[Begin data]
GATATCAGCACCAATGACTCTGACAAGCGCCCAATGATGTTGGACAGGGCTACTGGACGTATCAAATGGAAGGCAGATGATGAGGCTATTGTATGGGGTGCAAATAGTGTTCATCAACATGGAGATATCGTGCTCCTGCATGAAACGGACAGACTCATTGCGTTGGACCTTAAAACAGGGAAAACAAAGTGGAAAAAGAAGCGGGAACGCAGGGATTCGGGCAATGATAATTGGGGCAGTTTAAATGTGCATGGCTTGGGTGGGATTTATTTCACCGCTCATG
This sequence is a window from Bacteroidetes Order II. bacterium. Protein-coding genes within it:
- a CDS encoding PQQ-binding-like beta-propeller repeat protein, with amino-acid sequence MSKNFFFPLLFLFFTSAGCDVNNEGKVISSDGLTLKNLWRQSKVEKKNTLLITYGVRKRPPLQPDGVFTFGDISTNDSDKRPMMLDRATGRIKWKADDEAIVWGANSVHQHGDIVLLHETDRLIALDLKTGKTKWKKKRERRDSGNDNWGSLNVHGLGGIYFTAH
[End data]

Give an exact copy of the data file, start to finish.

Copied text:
GATATCAGCACCAATGACTCTGACAAGCGCCCAATGATGTTGGACAGGGCTACTGGACGTATCAAATGGAAGGCAGATGATGAGGCTATTGTATGGGGTGCAAATAGTGTTCATCAACATGGAGATATCGTGCTCCTGCATGAAACGGACAGACTCATTGCGTTGGACCTTAAAACAGGGAAAACAAAGTGGAAAAAGAAGCGGGAACGCAGGGATTCGGGCAATGATAATTGGGGCAGTTTAAATGTGCATGGCTTGGGTGGGATTTATTTCACCGCTCATG
This sequence is a window from Bacteroidetes Order II. bacterium. Protein-coding genes within it:
- a CDS encoding PQQ-binding-like beta-propeller repeat protein, with amino-acid sequence MSKNFFFPLLFLFFTSAGCDVNNEGKVISSDGLTLKNLWRQSKVEKKNTLLITYGVRKRPPLQPDGVFTFGDISTNDSDKRPMMLDRATGRIKWKADDEAIVWGANSVHQHGDIVLLHETDRLIALDLKTGKTKWKKKRERRDSGNDNWGSLNVHGLGGIYFTAH